A Travelocity typo triggers ethics crisis

oceanThe total price for a three-night Bahamas cruise package came to $2,058 on Travelocity. But that was before John Zimmerman applied a $1,000 rebate offered for a mid-level cabin through the online agency.

Then the rate was too good to be true – literally.

Shortly after booking the cruise, Travelocity unexpectedly reduced the $1,000 rebate offer to $100 and then eliminated it entirely. Appeals to the company were met with silence, so Zimmerman asked me to help.
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And the award for most irresponsible airline goes to …

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United Airlines, according to Green America a nonprofit membership organization dedicated to creating a socially just and environmentally sustainable society.

The Chicago-based airline came in eighth place, earning a “C-” for its human rights record, “Ds” for its labor and ethics and governance practices and an “F” for its environmental policies.

Southwest Airlines took the top spot, although its grades are nothing to write home about, either: straight “Cs” with the exception of a “B+” for its environmental practices.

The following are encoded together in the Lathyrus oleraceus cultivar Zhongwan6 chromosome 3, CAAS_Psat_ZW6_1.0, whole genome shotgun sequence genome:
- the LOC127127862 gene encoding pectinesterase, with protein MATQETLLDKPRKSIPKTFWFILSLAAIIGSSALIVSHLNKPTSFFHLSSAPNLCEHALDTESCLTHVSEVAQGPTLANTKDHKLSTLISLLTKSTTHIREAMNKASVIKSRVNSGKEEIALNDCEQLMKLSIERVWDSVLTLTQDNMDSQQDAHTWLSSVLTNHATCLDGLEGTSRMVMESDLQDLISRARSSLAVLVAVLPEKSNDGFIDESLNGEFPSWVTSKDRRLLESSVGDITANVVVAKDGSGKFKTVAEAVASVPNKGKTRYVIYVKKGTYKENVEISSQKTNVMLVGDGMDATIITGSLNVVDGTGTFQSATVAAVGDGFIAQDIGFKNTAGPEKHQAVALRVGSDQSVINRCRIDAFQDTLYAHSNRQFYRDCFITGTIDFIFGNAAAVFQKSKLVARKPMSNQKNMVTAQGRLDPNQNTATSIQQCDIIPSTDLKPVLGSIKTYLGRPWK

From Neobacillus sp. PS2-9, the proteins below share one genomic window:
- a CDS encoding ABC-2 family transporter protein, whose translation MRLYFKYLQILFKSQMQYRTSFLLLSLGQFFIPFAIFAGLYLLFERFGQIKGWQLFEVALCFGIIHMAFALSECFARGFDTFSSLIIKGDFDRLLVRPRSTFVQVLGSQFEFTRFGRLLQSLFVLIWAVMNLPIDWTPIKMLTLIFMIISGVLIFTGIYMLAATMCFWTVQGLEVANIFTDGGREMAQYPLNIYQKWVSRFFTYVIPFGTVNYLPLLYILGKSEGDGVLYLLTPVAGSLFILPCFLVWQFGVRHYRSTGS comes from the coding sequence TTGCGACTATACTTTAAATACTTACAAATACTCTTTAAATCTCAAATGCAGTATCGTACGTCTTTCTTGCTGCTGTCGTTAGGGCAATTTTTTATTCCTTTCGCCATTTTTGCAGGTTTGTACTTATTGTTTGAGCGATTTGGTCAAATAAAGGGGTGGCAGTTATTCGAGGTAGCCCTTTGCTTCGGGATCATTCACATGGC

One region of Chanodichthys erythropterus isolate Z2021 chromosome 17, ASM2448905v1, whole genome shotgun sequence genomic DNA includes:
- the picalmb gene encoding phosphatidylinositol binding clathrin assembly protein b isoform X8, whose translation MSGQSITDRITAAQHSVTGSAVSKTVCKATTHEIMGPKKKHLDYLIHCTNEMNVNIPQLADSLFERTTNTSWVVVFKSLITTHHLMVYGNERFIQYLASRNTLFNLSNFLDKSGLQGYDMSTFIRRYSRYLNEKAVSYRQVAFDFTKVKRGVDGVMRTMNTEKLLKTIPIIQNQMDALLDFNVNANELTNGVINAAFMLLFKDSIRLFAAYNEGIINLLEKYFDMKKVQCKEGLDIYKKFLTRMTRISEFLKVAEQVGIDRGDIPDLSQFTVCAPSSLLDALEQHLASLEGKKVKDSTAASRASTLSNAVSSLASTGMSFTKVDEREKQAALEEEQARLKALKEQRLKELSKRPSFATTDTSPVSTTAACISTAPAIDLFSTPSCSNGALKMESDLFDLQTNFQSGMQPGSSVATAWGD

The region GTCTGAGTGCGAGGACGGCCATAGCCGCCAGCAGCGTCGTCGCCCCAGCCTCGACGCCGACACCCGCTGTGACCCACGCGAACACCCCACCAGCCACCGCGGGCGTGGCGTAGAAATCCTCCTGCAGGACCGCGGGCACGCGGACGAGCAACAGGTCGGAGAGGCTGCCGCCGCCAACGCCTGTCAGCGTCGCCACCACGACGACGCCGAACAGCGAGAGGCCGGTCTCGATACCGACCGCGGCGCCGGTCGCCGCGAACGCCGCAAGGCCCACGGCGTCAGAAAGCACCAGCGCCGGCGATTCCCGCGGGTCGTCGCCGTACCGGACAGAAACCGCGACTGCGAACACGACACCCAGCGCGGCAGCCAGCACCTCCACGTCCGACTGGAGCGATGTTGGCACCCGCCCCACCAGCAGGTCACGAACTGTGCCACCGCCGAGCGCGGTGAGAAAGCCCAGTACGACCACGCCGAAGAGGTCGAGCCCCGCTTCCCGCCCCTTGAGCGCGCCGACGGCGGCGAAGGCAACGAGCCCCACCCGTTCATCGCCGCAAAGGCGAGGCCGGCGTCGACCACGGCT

So what did the airlines do to deserve this?
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“Unethical” travel agent claims commission after client finds a bargain online

bermudaJerry Ginnis says his first mistake was asking a travel agent for a quote on a Bermuda vacation. He’d already found a terrific price online — a week at a luxury resort for $2,800, about 40 percent off the normal rate — but a friend suggested he call, anyway.

The agent quoted him a slightly lower rate and offered to hold the reservation for 24 hours. He agreed.

Ginnis went back online and found the price had dropped to to just $1,100 for the week. Unbelievably, the hotel also threw in a concierge-room floor. Ginnis booked the package on the spot.

And here’s where it gets interesting.
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